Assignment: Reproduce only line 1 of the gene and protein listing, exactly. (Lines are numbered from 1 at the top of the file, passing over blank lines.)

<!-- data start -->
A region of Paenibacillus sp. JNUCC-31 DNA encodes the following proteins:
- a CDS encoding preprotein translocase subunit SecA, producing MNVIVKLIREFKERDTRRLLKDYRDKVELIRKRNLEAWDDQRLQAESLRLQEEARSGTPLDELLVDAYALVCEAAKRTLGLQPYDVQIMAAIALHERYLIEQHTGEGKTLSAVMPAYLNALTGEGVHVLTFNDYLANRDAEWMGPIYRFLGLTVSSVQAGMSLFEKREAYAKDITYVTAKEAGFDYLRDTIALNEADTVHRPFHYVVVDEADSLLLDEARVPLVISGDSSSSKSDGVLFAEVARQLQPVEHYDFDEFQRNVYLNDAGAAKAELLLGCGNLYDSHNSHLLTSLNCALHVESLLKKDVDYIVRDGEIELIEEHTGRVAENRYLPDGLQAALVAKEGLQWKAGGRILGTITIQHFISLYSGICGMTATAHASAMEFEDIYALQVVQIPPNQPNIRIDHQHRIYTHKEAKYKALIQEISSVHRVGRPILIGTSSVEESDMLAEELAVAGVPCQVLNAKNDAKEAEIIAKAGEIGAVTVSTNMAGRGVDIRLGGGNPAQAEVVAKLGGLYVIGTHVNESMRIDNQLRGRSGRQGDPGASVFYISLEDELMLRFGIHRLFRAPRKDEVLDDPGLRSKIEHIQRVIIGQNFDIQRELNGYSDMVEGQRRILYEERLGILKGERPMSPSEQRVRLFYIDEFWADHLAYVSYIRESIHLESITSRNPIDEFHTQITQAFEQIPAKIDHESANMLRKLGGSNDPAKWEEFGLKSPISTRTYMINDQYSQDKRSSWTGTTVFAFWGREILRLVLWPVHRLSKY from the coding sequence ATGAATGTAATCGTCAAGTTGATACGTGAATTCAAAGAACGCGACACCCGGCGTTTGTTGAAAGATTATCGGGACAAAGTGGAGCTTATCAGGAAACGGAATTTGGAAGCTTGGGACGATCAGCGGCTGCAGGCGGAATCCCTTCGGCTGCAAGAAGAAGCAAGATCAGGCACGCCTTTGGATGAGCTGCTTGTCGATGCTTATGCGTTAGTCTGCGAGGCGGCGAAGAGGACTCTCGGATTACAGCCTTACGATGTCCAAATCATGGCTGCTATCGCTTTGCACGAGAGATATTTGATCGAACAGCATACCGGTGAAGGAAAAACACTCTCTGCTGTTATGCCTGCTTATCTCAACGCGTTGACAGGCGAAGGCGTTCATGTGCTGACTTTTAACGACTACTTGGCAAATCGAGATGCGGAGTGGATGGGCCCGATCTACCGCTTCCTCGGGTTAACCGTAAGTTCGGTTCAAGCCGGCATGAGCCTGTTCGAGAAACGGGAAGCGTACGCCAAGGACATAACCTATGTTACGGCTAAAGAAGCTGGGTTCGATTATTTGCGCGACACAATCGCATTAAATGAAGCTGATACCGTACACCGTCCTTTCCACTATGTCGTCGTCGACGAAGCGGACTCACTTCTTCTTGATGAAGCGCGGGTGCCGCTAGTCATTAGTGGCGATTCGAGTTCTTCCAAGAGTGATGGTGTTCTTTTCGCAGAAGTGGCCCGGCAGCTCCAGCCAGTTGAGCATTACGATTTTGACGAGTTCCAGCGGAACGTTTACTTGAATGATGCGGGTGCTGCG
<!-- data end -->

A region of Paenibacillus sp. JNUCC-31 DNA encodes the following proteins: